I am no art historian neither am I an art junkie, but I will not say no to an opportunity to view one of the most renowned paintings in the world, especially when the said painting is located so close to where I live! I am talking of none other than Leonardo Da Vinci’s Lady with an Ermine.
I was fortunate enough to view this beautiful masterpiece earlier this week, which by the way, dates back to around 1490 A.D, that makes it roughly 527 years old! The painting is currently located in The National Museum in Krakow, popularly abbreviated as MNK (established in 1879). Prior to this, it was at the Royal Wawel Castle, Krakow and before that a part of the collection under Czartoryski Museum also in Krakow.
A bit of History:
The painting is an oil on wooden panel. It was purchased around the 1800’s in Italy, by Adam Jerzy, the son of Princess Izabela Czartoryska, and donated to the Museum in Pulawy, where it was exhibited in the ‘Gothic House’ from 1809-1830. The portrait embodies the Renaissance idea of an image as an illusion of natural vitality. The painting represents a three-dimensional image of a human figure due to the artist’s knowledge of anatomy and his lighting skills.
In art history, High Renaissance is the time denoted by the period of the visual arts in the Italian Renaissance. The High Renaissance period is traditionally taken to begin in the 1490’s and believed to have ended in 1527. This period saw the rise of three prominent art visionaries of the time – Leonardo da Vinci (1452–1519), Michelangelo (1475–1564), and Raphael (1483–1520). The works of art to have come out of this period are The Monalisa -Louvre Museum, Michaelangelo’s Genesis –Sistine Chapel, Lady with an Ermine -National Museum Krakow, The Last Supper –Santa Maria della grazie, Pieta and many more.
Did you know!
The portrait is that of a woman identified as Cecilia Gallerani who was the mistress of the Duke of Milan.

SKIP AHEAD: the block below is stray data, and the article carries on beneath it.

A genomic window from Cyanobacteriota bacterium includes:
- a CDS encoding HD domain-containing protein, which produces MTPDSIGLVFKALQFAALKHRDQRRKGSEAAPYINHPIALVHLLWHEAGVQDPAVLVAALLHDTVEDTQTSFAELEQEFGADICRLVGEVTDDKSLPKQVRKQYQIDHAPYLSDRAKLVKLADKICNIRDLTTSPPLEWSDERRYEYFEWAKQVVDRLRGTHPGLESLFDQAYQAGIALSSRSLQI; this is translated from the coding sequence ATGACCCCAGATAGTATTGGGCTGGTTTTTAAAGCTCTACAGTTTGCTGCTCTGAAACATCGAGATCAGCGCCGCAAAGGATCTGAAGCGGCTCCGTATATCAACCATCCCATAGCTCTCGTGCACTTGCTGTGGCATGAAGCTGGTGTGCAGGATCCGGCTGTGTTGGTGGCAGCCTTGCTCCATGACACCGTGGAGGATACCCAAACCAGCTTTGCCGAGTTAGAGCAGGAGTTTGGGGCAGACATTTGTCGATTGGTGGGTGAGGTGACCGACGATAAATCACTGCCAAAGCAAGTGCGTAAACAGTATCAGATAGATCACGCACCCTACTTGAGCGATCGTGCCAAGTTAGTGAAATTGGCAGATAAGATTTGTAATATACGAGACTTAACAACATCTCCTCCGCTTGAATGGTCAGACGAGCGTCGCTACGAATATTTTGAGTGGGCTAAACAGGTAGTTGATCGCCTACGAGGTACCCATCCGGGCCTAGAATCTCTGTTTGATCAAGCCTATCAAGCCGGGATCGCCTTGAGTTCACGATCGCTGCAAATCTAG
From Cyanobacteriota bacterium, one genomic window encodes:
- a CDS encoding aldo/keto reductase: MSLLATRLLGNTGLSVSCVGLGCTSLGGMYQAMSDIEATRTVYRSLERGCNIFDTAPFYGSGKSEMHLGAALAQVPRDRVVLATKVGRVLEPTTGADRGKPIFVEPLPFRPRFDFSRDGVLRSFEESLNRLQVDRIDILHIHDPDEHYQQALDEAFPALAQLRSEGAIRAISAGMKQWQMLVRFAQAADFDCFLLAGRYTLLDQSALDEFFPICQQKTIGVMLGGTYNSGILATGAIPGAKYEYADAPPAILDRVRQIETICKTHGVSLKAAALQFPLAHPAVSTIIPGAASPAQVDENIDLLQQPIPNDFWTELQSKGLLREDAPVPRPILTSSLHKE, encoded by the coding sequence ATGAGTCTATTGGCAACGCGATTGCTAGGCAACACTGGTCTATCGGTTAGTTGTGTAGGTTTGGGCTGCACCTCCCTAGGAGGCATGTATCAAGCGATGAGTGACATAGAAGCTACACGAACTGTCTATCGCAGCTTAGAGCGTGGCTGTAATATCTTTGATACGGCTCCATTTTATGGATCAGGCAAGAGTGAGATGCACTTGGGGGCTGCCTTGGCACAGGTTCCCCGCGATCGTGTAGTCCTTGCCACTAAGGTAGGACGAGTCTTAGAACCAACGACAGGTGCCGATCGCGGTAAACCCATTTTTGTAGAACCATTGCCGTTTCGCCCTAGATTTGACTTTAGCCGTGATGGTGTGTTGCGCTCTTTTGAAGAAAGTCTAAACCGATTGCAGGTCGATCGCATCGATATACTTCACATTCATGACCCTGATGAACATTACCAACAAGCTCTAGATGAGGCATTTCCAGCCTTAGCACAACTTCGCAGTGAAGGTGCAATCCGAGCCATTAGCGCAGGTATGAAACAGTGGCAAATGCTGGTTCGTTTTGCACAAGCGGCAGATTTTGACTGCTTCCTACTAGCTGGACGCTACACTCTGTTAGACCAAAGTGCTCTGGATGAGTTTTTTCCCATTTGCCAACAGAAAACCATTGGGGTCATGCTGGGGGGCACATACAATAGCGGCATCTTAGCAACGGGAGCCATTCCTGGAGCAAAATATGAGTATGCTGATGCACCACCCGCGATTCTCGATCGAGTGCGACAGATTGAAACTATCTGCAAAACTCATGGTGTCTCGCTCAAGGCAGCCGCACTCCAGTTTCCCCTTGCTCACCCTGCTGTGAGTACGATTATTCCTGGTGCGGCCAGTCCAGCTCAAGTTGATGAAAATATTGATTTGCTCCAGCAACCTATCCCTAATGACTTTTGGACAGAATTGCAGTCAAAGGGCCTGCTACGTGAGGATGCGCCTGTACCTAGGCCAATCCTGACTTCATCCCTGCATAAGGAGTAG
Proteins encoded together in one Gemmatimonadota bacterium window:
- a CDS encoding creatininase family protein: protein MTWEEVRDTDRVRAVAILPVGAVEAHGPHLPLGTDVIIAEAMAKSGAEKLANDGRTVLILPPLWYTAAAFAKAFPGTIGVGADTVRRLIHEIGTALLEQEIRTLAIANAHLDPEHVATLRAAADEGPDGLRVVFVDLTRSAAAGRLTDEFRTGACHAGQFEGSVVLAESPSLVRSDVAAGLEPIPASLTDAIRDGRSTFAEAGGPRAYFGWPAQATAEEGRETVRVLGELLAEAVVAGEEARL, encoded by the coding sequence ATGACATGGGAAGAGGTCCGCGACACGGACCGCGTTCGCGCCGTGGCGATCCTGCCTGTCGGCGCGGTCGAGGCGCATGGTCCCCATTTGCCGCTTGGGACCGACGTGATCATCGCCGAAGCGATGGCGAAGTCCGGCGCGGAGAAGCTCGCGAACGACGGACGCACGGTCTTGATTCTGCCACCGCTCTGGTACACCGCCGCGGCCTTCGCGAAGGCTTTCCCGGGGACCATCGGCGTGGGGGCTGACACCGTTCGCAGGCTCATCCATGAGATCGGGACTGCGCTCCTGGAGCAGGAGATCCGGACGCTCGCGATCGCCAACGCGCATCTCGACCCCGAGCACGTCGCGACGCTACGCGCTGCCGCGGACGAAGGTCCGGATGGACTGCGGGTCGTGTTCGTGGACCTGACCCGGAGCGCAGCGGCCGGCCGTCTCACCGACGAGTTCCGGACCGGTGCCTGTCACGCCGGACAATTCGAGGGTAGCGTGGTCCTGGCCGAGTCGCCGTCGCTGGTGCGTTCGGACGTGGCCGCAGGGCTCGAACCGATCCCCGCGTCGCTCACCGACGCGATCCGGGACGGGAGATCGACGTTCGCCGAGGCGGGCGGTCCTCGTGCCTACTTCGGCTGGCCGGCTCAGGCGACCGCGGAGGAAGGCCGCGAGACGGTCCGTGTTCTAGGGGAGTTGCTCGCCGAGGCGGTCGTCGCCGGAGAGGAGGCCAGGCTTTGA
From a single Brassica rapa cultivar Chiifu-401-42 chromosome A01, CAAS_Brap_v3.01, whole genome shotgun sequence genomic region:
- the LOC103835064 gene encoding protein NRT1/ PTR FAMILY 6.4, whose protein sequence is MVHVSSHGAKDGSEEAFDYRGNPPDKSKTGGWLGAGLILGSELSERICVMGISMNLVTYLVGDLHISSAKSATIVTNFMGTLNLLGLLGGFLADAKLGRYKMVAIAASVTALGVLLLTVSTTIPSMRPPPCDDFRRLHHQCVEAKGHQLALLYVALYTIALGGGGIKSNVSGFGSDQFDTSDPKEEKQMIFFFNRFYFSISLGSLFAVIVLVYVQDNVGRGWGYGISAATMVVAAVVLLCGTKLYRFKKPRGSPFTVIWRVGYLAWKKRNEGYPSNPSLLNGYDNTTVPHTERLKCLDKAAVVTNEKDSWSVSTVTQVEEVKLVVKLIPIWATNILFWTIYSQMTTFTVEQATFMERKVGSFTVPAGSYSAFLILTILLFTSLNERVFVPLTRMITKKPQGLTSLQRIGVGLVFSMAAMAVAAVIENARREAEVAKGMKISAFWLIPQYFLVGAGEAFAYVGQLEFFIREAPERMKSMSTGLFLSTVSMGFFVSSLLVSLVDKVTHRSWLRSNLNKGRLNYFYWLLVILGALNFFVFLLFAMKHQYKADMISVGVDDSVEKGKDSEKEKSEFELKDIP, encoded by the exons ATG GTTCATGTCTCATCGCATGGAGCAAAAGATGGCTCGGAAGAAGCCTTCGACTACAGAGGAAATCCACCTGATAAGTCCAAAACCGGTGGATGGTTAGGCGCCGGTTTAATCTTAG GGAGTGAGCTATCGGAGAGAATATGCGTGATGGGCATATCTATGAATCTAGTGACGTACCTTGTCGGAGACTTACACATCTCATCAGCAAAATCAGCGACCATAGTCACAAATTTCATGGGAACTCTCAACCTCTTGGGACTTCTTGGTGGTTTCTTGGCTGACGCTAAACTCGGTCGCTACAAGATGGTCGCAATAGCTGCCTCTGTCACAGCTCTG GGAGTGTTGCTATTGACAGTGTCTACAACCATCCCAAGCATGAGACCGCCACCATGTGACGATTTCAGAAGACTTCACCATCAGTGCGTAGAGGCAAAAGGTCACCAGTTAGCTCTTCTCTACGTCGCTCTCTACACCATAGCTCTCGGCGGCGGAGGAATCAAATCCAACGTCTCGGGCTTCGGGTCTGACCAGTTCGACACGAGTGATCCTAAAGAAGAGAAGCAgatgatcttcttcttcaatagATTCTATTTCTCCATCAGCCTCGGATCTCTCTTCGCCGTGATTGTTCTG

It is believed that the original background of the painting was painted over in black in the 19th Century as Princess Izabela Czartoryska did not like the original background!
Her dress below the ermine was retouched and a transparent veil being worn by the woman was repainted to match the colour of her hair. The result of this last retouching has been to give the appearance that her hair reaches down and underneath her chin.
Yet another change was the addition of dark shadows between the fingers of her right hand, a close look at the bottom two fingers shows they are quite inferior to the others after an unknown restorer repainted them. An x-ray of this painting revealed the presence of a door in the original background.
For what it’s worth!
The portrait became the property of the Republic of Poland in 2016 when the Polish Government bought the painting for 100 million euros. There was no market price, but it was agreed with Prince Adam Czartoryski (former owner), as he wanted to secure an access for Poles to the painting after his death. Due to this reason, his foundation agreed to sell it to the Polish Government.
Just coincidentally I also happened to watch the Polish movie – Vinci (2004) a comedy directed by Juliusz Machulski and filmed in the beautiful city of Krakow, which revolves around this painting. The movie has a good plot about a thief who comes out of prison and tries to steal the infamous painting when it returns from its tour in Japan. I won’t say much about this movie as with the painting I urge you to watch it as well as it is quite entertaining.
A visit to the Museum:
I know that when people come to visit Krakow or even for those who have lived here a long time, we might tend to skip visiting the museums as there are so many in Krakow and many other things to do and see. I enjoy going to this Museum, as I have been there many times on different occasions and for me it’s a nice calming experience. As many people these days are into social media, there is a separate section where one can take a photo as a souvenir and share it with friends and family over the social landscape. If you do happen to take such a picture, don’t forget to use the hashtag #TheKrakowistxErmine (so we know you were here)
When to visit:
The painting is on exhibition from 19.05.2017 until 17.05.2020, at MNK in Krakow.
Museum Narodowy w Krakowie
Al. 3 Maja 1, 30-062 Kraków (+48 12 433 54 00)
TUES – SAT: 10 A.M. – 6 P.M.
THUR: 10 A.M. – 8 P.M.
SUNDAY: 10 A.M – 4 P.M.